The two main characters, on the whole, seem well defined and the dialogues between them are often funny and well managed; in Tales the exchanges between characters have always been a mainstay of the story, and it's nice to see them reappear here too, both in classic form and with some additional cutscenes when camping. The prologue works from a story point of view, although there are no extraordinarily shocking moments nor do you find it more original than average. Overall, Tales seems to be a JRPG eager to tell his universe in detail, given the complexity of the conflict between the Rhenish and the Dahnani, and the will to characterize in detail multiple supporting actors (including villains). The prologue works from a story point of view, although there are no extraordinarily shocking moments nor do you find it more original than average. Overall, Tales seems to be a JRPG eager to tell his universe in detail, given the complexity of the conflict between the Rhenish and the Dahnani, and the desire to characterize in detail multiple supporting actors (including villains).

A snappy gameplay

Tales of Arise: Shionne lends its core to Alphen Gameplay and combat system instead, they don't take it as easy, given that we are faced with more frenetic and spectacular mechanics than in the past. That said, the progression in the first hours was gradual and well blended, perhaps precisely in the awareness that Arise could represent for many the very first Tales of.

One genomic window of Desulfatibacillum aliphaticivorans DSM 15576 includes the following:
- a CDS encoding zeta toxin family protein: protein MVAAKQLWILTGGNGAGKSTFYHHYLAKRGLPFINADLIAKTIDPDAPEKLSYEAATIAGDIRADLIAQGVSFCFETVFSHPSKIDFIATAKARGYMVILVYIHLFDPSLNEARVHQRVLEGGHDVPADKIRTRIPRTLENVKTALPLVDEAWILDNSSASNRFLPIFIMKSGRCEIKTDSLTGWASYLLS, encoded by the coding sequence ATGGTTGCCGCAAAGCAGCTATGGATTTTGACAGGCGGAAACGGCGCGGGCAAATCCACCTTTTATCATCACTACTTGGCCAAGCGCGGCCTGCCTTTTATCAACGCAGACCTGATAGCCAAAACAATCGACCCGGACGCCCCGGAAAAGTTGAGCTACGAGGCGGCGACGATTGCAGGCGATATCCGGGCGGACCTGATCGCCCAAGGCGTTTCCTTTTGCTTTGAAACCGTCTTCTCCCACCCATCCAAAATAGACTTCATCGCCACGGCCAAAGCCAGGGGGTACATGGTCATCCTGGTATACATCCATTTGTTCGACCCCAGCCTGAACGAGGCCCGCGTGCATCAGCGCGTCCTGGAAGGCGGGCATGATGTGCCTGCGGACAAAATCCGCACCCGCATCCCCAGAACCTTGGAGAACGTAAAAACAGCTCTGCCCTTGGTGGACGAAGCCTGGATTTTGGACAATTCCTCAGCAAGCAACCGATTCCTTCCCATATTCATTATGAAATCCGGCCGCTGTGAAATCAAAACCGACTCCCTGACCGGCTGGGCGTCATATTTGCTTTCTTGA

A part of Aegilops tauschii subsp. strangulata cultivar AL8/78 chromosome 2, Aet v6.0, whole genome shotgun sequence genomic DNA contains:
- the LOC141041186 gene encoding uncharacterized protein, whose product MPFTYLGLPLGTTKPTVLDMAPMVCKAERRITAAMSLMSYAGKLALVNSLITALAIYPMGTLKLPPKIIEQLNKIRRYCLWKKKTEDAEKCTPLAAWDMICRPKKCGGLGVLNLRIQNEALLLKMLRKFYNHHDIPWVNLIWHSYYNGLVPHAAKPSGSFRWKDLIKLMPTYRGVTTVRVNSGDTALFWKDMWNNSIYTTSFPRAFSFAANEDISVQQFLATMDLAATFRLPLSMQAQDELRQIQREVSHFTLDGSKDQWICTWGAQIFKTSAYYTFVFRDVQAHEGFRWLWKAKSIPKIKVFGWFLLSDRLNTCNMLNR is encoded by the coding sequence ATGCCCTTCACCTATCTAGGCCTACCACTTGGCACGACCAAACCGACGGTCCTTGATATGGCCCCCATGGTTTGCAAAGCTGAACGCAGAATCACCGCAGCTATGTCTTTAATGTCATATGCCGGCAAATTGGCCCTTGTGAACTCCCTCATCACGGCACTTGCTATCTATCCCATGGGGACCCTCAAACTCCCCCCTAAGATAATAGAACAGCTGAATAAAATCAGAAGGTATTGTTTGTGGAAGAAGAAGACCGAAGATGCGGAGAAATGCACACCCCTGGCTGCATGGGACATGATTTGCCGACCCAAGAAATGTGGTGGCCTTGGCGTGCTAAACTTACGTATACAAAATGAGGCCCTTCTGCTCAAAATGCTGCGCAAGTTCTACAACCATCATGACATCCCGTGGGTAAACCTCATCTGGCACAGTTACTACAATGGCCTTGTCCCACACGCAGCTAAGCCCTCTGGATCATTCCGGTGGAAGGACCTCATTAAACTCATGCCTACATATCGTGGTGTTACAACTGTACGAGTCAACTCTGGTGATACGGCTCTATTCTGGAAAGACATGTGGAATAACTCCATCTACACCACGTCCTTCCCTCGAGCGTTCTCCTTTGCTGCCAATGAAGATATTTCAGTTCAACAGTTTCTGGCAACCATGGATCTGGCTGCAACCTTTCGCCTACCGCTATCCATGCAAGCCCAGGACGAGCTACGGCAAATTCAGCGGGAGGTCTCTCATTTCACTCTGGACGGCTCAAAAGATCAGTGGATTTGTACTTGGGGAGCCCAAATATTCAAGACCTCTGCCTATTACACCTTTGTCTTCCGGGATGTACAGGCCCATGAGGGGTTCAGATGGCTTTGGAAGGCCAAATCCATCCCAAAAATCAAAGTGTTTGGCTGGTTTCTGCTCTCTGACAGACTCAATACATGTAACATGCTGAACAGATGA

The system is obviously always built around the same foundations as the original Linear Motion Battle System (so called because the movement in the previous Tales of was linked to imaginary lines between your character and the enemies), but in Arise the movement is freer and faster, with a system for targeting opponents similar to modern action and close to the last few chapters, and a greater emphasis on offensive and defensive maneuvers. The combos of normal hits have therefore remained - even if the presence of precise directional attacks seems less predominant - with the aim not only of doing damage but also of accumulating energy to use the aforementioned Artes: spells or abilities with variable effects, usually of elemental or positional nature.

However, there are three major innovations: a dodge capable of activating a slowdown in time and an instant counterattack if performed with the right timing, the presence of weak points on the bodies of some enemies that can be targeted and the unique abilities of each individual character that significantly modify the use in battle.

Let's be clear, said that Arise could seem a much more action title than in the past, but the truth is not exactly this: the impacts of the basic hits have however often limited effects on the enemies and the more powerful ones do not have great reactions to attacks and are only rarely stunned here ndo certain damage thresholds are exceeded or their weak points are broken. In fact, at the highest difficulties, the tactic remains a pillar of the battles, since the careful use of healing spells is central, while the best way to use the skills of your companions properly is to pause everything and actively select. the most useful artes for every situation.